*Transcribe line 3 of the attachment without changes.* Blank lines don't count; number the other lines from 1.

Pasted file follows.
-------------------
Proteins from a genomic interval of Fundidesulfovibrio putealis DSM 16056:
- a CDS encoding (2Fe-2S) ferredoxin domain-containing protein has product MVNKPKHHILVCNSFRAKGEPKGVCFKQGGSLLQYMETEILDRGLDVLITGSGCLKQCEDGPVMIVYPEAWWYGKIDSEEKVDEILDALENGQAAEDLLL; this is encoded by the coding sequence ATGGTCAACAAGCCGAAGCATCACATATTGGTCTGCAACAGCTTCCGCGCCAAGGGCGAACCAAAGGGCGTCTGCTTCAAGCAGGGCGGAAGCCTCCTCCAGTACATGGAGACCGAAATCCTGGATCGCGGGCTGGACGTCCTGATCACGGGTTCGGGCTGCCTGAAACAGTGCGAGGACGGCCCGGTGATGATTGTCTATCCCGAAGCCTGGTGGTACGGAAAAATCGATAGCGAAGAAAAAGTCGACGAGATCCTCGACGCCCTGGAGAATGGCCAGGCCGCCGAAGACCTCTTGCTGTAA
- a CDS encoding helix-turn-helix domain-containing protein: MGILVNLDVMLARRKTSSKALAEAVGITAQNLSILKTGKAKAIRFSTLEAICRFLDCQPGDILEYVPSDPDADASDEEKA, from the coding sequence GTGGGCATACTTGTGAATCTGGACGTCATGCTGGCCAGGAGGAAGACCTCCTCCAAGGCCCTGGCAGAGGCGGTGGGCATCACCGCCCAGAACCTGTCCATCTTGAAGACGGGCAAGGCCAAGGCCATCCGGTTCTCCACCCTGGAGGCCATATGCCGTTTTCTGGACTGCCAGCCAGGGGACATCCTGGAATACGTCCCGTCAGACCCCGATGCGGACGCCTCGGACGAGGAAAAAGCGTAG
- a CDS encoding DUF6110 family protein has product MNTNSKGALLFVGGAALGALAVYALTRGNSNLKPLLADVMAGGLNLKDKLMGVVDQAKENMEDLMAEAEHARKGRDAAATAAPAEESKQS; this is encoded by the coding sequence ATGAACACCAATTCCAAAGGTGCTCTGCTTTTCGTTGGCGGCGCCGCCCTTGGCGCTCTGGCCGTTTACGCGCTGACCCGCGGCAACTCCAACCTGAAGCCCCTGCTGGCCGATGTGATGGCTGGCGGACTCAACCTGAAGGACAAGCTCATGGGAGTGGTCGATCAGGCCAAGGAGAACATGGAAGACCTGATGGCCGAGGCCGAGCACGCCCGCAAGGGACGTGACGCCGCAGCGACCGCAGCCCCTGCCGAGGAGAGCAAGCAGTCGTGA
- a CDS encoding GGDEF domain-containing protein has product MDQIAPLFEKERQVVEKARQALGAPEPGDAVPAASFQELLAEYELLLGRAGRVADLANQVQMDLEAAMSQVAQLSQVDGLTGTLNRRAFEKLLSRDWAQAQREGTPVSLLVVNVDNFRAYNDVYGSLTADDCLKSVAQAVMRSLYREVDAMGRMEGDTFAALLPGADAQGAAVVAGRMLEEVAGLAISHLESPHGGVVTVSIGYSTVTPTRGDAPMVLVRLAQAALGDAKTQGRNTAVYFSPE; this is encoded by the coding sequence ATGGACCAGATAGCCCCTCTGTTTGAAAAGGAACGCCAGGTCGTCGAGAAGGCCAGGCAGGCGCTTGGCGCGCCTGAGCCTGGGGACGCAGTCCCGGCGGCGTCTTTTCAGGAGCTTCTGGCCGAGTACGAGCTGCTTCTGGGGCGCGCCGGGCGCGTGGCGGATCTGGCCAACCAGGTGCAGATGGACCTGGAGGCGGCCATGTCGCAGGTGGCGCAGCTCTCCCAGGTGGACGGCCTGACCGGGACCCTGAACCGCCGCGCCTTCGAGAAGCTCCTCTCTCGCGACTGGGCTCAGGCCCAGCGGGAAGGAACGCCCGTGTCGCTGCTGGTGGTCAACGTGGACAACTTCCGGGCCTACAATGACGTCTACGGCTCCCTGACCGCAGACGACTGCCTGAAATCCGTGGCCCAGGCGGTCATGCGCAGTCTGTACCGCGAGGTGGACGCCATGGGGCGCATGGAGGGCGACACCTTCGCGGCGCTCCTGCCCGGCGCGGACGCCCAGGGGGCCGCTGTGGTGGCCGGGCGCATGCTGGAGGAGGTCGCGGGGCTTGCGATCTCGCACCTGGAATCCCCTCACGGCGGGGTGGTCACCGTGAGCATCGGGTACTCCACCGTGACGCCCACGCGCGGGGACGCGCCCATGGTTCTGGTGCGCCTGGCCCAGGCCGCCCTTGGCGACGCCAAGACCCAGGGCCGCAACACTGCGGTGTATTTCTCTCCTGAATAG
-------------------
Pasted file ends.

- a CDS encoding helix-turn-helix domain-containing protein: MGILVNLDVMLARRKTSSKALAEAVGITAQNLSILKTGKAKAIRFSTLEAICRFLDCQPGDILEYVPSDPDADASDEEKA, from the coding sequence GTGGGCATACTTGTGAATCTGGACGTCATGCTGGCCAGGAGGAAGACCTCCTCCAAGGCCCTGGCAGAGGCGGTGGGCATCACCGCCCAGAACCTGTCCATCTTGAAGACGGGCAAGGCCAAGGCCATCCGGTTCTCCACCCTGGAGGCCATATGCCGTTTTCTGGACTGCCAGCCAGGGGACATCCTGGAATACGTCCCGTCAGACCCCGATGCGGACGCCTCGGACGAGGAAAAAGCGTAG